Reviews

Publishers Weekly
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Despite its contemporary setting, Dams's enjoyable 13th Dorothy Martin mystery (after 2012's The Corpse of St. James's) features many hallmarks of the traditional British cozy. Retired American teacher Dorothy is vacationing in Wales with her husband, Alan Nesbitt, who is a retired chief constable, along with some young friends-one of whom will perform at a music festival being held at Flint Castle. Classical choral music and a renowned conductor are anticipated, but the fluke accident that takes a choir member's life is not. After a similar fatal incident, Dorothy and Alan work with local police to investigate the deaths. Dams unfolds her plot with a sure hand, but music takes center stage. The story sometimes threatens to turn into melodrama, but the characters always have time for a pint or a cup of tea before the line into absurdity is crossed. Anglophiles, music lovers, and cozy readers will sing "alleluia." Agent: Kimberley Cameron, Kimberley Cameron Agency. (July) (c) Copyright PWxyz, LLC. All rights reserved.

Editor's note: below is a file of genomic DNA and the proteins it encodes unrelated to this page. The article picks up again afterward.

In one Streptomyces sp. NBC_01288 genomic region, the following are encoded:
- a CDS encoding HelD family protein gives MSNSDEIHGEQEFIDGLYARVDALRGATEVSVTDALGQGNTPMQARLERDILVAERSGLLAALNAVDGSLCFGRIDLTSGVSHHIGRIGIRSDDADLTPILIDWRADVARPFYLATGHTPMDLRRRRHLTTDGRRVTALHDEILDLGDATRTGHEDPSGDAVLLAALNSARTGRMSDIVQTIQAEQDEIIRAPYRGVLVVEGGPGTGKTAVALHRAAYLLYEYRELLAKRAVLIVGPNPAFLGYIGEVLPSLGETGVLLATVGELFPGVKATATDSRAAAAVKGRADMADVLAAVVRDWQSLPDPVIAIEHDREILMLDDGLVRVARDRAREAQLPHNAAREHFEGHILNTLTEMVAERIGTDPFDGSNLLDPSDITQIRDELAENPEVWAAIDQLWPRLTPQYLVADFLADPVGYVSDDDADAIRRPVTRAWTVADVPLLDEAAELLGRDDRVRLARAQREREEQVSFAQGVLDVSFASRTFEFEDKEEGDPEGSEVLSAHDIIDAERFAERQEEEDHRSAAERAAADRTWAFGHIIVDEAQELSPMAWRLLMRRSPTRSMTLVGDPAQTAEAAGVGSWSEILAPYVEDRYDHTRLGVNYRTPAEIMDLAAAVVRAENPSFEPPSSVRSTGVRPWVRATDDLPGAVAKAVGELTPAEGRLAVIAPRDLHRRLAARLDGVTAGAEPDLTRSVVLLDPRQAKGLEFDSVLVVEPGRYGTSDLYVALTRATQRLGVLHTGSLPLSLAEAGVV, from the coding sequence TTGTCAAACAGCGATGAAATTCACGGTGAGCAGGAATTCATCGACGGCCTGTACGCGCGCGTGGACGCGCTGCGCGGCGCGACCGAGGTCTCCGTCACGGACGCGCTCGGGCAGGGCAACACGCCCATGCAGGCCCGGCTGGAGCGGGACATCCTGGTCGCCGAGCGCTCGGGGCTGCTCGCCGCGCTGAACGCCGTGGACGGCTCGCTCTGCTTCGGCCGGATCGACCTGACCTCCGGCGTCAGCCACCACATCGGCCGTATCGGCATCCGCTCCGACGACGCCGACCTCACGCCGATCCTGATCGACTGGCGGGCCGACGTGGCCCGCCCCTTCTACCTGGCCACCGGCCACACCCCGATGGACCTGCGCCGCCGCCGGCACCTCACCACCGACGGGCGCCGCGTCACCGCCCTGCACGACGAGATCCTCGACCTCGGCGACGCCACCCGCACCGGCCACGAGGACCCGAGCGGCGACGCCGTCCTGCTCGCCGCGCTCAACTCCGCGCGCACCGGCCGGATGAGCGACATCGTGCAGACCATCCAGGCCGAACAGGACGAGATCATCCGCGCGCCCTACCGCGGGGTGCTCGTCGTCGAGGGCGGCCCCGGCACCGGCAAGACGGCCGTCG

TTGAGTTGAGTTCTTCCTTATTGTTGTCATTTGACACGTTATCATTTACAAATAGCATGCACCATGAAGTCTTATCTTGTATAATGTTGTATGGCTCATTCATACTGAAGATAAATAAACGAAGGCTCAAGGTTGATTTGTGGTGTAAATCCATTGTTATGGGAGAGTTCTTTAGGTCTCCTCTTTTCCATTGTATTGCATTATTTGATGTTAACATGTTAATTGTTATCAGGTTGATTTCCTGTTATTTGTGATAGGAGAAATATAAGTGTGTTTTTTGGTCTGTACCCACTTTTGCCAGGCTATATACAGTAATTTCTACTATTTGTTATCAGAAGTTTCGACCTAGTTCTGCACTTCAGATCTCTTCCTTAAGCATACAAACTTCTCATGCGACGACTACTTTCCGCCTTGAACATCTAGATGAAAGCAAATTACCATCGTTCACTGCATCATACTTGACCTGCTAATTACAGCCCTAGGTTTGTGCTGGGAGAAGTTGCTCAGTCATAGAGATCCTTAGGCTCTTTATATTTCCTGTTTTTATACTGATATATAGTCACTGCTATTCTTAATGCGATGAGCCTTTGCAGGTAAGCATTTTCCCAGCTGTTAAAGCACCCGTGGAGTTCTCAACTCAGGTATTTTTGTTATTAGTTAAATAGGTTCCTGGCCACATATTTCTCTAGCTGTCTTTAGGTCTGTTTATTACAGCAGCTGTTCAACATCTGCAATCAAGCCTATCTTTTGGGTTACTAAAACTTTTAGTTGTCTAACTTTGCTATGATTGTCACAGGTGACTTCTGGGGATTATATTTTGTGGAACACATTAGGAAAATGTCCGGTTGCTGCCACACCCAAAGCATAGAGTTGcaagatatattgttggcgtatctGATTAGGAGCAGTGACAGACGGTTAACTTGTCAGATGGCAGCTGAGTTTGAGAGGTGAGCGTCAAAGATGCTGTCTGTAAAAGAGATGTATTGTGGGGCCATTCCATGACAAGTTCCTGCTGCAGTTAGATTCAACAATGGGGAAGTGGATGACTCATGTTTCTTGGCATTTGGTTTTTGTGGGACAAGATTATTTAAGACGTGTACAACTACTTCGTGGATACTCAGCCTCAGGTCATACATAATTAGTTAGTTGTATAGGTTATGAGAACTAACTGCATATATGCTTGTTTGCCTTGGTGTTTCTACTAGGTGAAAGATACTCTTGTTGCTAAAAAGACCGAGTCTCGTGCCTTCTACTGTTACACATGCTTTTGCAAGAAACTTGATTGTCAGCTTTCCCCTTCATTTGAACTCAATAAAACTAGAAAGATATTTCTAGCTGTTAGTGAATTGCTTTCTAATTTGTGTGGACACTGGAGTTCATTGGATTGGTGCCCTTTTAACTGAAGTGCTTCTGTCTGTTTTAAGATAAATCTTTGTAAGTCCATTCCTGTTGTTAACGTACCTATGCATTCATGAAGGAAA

Book list
From Booklist, Copyright © American Library Association. Used with permission.

The latest Dorothy Martin mystery finds the retired American schoolteacher (now living in England ) and her husband, former copper Alan Nesbitt, invited to a Welsh music festival. Excitement turns to concern when a passenger on a tour boat falls to his death. Later, when one of the music festival's performers dies under similar circumstances, Dorothy realizes it's time to start sleuthing. Like earlier series volumes, this one is firmly in the Agatha Christie mold: a mystery, a cast of likely suspects, an interesting setting, a brook-no-foolishness heroine. Sure, it's a pretty strict formula, but a Dorothy Martin novel always delivers good fun for lovers of traditional mysteries.--Pitt, David Copyright 2010 Booklist